What Is Inumaki Toge’s Cursed Speech? Inumaki’s Onigiri Language Deciphered!

We have explained Inumaki's cursed speech and deciphered his vocabulary of onigiri ingredients. Read the blog to know!

Inumaki Toge


While Panda’s appearance in Jujutsu Kaisen surprised us all, another surprise was waiting. A panda was already a reach, but a person who only speaks in onigiri ingredients?

Of course, all of us were taken aback!

This person was Inumaki Toge, a second-year at Tokyo Jujutsu High. And the onigiri language was an effect of his cursed speech!

He might seem weird, but this senpai is also very kind and considerate! And his cursed technique is as cool as it gets.

The onigiri language is really adorable too! Sometimes, however, we wish we could understand what Inumaki senpai is actually saying.

Worry not, this article has got you! Thanks to Twitter user itsinumaki, we now have some idea about the onigiri language glossary.

But, but! Aren’t we too eager?

Let’s first find out why this language exists in the first place.

What is Cursed Speech?

Inumaki talks in onigiri ingredients because he is a Cursed Speech user.

Cursed Speech is exactly what it sounds like. The shaman imbues words with cursed energy to command another person to act as the user wills.

Inumaki has Serpent Eyes and Fangs seals on his mouth and tongue. These seals are a necessity for using Cursed Speech. It is also the Inherited Cursed Technique of the Inumaki clan.

However, Okkotsu Yuta could replicate this technique by using a megaphone with similar seals on it.

Cursed Speech is a powerful Cursed Technique without any doubt.

Its range and usage are huge advantages to a shaman. Inumaki can even use it over a phone as he did against Miwa in the school event.

As powerful it is, Cursed Speech also has quite a few downsides.

Even though a shaman can command their opponent, they can’t do anything extreme. The stronger is the command given to the opponent, the worse is the effect of the technique on the shaman.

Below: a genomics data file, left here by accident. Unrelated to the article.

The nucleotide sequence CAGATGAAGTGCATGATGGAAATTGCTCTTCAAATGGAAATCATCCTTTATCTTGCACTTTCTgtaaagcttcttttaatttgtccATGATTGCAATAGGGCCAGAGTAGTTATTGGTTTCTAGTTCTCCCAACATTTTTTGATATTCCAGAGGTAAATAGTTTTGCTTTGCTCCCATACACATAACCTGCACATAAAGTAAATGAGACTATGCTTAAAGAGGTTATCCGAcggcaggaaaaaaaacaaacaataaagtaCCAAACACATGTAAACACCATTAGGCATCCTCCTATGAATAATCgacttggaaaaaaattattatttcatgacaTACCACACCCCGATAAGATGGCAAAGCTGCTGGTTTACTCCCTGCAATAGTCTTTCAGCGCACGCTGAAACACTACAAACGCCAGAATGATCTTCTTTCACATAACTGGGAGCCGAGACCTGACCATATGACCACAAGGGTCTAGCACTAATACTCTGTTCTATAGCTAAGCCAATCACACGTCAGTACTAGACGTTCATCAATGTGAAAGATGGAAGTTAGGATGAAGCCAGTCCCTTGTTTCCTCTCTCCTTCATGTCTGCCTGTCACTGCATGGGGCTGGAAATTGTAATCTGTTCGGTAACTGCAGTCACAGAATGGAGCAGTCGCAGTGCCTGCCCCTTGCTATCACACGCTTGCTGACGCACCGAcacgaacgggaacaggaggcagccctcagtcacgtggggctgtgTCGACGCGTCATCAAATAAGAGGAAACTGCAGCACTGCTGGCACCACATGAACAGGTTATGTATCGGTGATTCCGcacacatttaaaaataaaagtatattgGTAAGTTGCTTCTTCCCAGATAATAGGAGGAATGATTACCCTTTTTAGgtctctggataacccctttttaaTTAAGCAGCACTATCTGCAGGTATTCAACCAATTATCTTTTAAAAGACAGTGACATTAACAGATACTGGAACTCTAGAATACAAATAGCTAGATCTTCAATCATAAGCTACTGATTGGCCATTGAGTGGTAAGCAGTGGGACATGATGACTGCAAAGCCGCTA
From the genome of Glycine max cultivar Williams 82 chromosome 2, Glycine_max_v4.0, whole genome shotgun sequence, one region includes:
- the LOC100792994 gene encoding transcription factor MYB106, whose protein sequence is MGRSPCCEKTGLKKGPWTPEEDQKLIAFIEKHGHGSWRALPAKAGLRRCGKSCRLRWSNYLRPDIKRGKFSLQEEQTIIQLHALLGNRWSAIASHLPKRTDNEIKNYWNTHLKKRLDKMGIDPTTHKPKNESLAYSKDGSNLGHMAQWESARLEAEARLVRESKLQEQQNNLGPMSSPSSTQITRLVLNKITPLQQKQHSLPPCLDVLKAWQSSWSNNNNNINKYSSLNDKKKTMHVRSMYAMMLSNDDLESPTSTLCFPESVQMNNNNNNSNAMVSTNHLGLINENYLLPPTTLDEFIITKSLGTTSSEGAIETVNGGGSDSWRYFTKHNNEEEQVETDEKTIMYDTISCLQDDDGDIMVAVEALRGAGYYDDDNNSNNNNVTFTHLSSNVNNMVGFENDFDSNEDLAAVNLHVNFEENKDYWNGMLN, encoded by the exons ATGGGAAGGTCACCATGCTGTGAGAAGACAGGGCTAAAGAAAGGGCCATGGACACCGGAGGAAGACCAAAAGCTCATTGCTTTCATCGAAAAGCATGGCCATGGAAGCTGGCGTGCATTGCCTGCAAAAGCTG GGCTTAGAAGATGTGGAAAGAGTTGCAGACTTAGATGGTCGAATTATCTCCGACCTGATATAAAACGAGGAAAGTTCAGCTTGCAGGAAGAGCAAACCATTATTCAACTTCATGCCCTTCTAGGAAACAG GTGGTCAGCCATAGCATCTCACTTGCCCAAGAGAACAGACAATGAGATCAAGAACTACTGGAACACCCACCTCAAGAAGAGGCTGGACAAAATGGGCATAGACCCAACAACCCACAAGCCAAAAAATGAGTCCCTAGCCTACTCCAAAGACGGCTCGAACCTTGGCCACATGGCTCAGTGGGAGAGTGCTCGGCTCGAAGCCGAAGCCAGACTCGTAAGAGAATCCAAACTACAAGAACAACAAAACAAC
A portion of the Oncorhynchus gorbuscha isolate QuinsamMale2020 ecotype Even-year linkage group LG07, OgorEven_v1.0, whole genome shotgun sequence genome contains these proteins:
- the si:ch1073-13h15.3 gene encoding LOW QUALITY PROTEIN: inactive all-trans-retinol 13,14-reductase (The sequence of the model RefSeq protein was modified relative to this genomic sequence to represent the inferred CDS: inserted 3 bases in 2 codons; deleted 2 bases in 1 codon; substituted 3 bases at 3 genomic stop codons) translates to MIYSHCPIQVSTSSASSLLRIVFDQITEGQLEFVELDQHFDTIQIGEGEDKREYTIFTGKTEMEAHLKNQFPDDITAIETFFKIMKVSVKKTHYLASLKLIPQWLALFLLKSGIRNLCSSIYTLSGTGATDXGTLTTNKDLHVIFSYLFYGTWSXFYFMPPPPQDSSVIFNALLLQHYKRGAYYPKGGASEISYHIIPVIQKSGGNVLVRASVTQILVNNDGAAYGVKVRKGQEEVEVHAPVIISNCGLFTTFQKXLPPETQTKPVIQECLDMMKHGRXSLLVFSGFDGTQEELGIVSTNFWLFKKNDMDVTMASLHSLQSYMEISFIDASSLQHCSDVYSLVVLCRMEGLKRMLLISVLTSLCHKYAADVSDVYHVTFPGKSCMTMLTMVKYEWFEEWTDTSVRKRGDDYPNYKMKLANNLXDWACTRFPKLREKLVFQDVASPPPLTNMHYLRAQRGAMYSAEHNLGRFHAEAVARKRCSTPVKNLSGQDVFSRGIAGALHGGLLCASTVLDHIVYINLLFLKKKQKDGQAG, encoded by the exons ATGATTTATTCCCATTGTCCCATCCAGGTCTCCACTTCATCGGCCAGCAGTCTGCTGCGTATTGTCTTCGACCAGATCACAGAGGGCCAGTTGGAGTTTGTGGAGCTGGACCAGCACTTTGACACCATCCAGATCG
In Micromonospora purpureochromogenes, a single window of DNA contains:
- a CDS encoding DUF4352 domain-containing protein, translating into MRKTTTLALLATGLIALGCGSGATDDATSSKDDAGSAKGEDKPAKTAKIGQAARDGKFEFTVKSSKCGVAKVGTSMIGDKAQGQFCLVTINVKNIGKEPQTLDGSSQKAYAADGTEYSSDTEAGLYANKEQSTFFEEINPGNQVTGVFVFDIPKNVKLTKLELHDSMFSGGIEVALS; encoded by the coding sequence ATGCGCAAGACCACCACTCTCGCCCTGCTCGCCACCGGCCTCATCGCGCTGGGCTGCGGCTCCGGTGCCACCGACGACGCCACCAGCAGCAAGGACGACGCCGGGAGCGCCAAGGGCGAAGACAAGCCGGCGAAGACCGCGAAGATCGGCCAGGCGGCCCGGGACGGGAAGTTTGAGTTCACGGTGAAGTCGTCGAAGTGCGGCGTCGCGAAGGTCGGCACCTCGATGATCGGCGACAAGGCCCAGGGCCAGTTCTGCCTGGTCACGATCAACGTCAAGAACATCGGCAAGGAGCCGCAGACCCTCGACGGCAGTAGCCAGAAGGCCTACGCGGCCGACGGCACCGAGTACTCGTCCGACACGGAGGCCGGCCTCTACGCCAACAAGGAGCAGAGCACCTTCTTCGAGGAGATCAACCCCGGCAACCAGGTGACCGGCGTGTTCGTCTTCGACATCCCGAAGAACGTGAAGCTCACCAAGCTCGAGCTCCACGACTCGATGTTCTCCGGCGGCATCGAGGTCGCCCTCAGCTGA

These “effects” include sore throat and inability to speak, amongst others. For this reason, Inumaki always has to carry a cough syrup bottle with him.

However, Cursed Speech might even backfire when it comes to the worst.

Inumaki also has a limit beyond which he cannot use his Cursed Speech. If he does, it takes a severe toll on his body. He often coughs up blood, too.

Thus, he has to be very careful with the intensity and frequency of its use.

Cursed Speech also renders Inumaki unable to speak in normal language lest he hurts others and himself in day-to-day conversations.

And this is why Inumaki limits his speech to “safe words,” being the onigiri ingredients. Now then, let’s see what these safe words mean!

Meanings of Inumaki’s onigiri ingredients

Shake (鮭 しゃけ) and Shake sushi (鮭鮨 しゃけすし) are salmon in English. They indicate Inumaki’s agreement or affirmation of something.

Okaka [Katsuoboshi flakes] (おかか) are bonito/fish flakes. Okaka is the opposite of Shake and Shake sushi. It implies Inumaki’s disagreement or denial.

Konbu/kombu (昆布 こんぶ) is kelp. As you might have guessed from the beginning of this article, it is Inumaki greeting a person!

Takana (高菜 たかな) translates to pickled mustard leaf. It indicates concern and worry.

Sujiko (筋子 すじこ) and Ikura/Igura (イクラ) both mean salted/prepared salmon roe in English. However, they mean different things in Inumaki’s onigiri language! Sujiko is used to grab the other person’s attention and means something along the lines of “hey, look here!”.

On the other hand, if Inumaki says Ikura/Igura to you, he is swearing at you. xD

Mentaiko (明太子 めんたいこ) is walleye pollack roe. It means you’re sweet. Ha, you thought! It is another Inumaki curse word! 😛 For being so kawaii, Inumaki-senpai sure swears a lot!

Lastly, Tuna tuna (ツナツナ) is Inumaki urging the person to look, and Tuna mayo (ツナマヨ) is him urging the person to talk! Incidentally, tuna mayo is also Inumaki’s favorite onigiri ingredient.

So now we know what Inumaki means when he talks in onigiri. For the thought process and such behind this key, visit this post by Twitter user itsinumaki.

What do you think? Is the glossary fun and fits most places? Let us know in the comments!

Leave a Reply